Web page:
Sunday, April 15, 2012

DIY Fix-Its: Clothes

I can't say that I'm talented in any specific field of visual arts or crafts, but I can say without a shred of doubt that I very much love two things: 1) making things from scratch, and 2) eye-pleasing creativity.  Although my hopes for this website is to share ideas and projects that fall into both categories, I do have a huge laundry list of less-creative but very practical DIY projects that I have to get checked off.  So please bear with me as we go through this house cleaning exercise together over the next two or three posts.

I have a garbage bag of clothes in my closet, containing things that can't really be worn until they are altered.  Some things were bought with the intention to remake.  Other are things that I've worn, maybe only once or twice, but needs improvement in some way.  Over the past 2 weeks, I finally got around to altering 3 of these things:

Jeans.  I've had these jeans for a few years now.  They still fit fine, but the colour faded to an unappealing yellowish blue.  Instead of Goodwilling it, I bought a pack of pre-dye (to remove colour) and store-bought fabric dye in hopes I could revive it.  After a series of chemical treatments over a 2-day period, the jeans are now a greyish blue colour and are back into regular wear rotation.  Dye old jeans -- check.

Dress.  I bought this diner waitress' uniform at the second-hand shop The Public Butter a few years ago, in hopes of altering it into a cute one-piece jumpsuit.  However, the internet taught me that you can't really make a shirt into shorts, since there's not enough fabric to go around.  Lesson learned.  Alternate option: change it into a top by cutting out half a metre of the bottom length.  Alter second-hand dress -- check.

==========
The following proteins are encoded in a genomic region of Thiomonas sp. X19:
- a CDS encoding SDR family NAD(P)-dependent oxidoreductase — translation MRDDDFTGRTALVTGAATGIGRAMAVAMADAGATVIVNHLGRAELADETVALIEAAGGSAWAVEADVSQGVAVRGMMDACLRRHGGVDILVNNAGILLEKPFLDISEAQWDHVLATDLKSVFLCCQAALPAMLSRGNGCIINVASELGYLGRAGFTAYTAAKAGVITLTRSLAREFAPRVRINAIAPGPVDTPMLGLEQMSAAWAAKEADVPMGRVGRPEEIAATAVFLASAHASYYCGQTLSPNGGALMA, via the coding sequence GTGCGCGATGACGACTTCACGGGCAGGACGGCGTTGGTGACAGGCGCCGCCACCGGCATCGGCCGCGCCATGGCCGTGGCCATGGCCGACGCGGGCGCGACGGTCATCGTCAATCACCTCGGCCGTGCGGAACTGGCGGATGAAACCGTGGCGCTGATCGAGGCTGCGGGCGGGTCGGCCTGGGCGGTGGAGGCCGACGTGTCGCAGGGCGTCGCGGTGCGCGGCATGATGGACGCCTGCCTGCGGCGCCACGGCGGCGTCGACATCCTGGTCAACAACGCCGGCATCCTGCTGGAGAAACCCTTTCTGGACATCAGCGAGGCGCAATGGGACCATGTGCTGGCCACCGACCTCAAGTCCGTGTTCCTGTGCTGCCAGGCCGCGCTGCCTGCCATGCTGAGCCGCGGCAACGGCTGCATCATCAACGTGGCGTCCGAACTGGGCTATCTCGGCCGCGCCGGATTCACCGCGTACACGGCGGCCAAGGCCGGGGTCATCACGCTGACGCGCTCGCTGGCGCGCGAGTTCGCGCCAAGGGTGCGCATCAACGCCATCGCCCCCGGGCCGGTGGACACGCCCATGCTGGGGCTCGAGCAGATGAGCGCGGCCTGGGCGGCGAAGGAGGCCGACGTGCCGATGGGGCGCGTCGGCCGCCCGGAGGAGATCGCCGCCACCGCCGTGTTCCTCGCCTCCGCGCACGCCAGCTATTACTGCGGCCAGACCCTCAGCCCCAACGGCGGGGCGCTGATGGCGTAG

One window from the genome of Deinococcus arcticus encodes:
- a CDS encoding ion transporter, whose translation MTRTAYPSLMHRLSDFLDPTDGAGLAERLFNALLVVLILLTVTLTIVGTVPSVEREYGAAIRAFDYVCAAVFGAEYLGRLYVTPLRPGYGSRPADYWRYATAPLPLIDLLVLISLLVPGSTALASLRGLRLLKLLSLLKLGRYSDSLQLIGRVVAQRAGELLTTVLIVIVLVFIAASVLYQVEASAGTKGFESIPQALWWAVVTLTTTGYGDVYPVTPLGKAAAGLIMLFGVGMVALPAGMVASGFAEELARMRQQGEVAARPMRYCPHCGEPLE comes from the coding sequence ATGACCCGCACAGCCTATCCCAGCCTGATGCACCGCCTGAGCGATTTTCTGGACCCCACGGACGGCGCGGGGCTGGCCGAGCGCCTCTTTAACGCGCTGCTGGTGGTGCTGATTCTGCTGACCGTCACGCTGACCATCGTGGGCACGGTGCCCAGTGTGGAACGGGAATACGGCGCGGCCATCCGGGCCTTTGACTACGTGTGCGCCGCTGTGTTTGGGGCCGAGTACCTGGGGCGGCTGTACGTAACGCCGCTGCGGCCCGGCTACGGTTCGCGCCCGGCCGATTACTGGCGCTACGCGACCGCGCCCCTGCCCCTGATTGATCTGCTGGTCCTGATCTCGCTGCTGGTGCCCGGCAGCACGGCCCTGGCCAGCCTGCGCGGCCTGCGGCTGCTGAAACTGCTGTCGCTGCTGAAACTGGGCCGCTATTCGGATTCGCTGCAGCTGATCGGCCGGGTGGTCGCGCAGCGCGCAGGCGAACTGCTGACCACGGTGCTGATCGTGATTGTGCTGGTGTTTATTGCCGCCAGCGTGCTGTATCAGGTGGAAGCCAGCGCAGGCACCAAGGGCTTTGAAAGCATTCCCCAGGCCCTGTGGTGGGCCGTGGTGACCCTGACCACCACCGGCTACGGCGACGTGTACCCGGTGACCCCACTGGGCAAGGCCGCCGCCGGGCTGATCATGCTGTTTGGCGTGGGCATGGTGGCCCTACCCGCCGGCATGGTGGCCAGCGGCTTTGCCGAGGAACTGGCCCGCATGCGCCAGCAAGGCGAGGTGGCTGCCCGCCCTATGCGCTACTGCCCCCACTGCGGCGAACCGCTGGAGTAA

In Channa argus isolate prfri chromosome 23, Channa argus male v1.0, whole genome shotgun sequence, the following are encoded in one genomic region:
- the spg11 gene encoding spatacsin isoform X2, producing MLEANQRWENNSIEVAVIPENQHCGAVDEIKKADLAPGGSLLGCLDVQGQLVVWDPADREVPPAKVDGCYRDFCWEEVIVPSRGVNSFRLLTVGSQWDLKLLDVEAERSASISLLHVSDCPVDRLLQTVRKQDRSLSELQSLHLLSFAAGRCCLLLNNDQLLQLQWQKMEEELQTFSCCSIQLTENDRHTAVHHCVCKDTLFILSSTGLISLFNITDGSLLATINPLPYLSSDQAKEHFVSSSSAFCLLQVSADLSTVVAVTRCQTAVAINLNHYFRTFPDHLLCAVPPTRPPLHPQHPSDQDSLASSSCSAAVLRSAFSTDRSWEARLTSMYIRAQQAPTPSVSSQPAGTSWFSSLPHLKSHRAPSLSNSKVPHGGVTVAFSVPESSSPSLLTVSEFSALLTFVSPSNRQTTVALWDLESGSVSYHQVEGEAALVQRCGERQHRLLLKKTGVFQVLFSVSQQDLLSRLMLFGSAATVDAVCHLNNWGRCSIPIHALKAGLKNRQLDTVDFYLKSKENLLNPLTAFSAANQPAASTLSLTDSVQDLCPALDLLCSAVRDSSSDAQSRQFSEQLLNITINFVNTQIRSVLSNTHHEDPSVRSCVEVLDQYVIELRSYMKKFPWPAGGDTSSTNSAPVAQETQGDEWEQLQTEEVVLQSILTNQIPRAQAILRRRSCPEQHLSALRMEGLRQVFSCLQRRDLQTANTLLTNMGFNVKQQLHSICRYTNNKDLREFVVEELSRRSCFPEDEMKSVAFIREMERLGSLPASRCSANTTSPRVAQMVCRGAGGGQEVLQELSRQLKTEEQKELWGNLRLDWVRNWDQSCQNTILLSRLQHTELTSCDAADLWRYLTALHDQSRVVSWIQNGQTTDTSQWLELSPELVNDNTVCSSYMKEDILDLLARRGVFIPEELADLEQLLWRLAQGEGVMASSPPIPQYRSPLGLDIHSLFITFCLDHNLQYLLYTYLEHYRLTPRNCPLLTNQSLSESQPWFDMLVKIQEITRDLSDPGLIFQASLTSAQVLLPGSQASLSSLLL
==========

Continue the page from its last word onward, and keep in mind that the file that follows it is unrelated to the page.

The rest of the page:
Slippers.  The last quick project for this past fortnight was fixing up a new pair of leather slippers bought in India.  They aren't made for street wear - the leather soles would probably wear down in a few short months.  After a quick chat with the lovely shoe maker at Sole Survivor, it seemed like an easy fix: scuff leather soles with sand paper, trace and cut soles from rubber sheeting, and adhere together with cement glue.  Make slippers street-ready -- check.

Alas, not ground-breaking stuff here, but at least my task-driving, mature adult self is satisfied for the moment.

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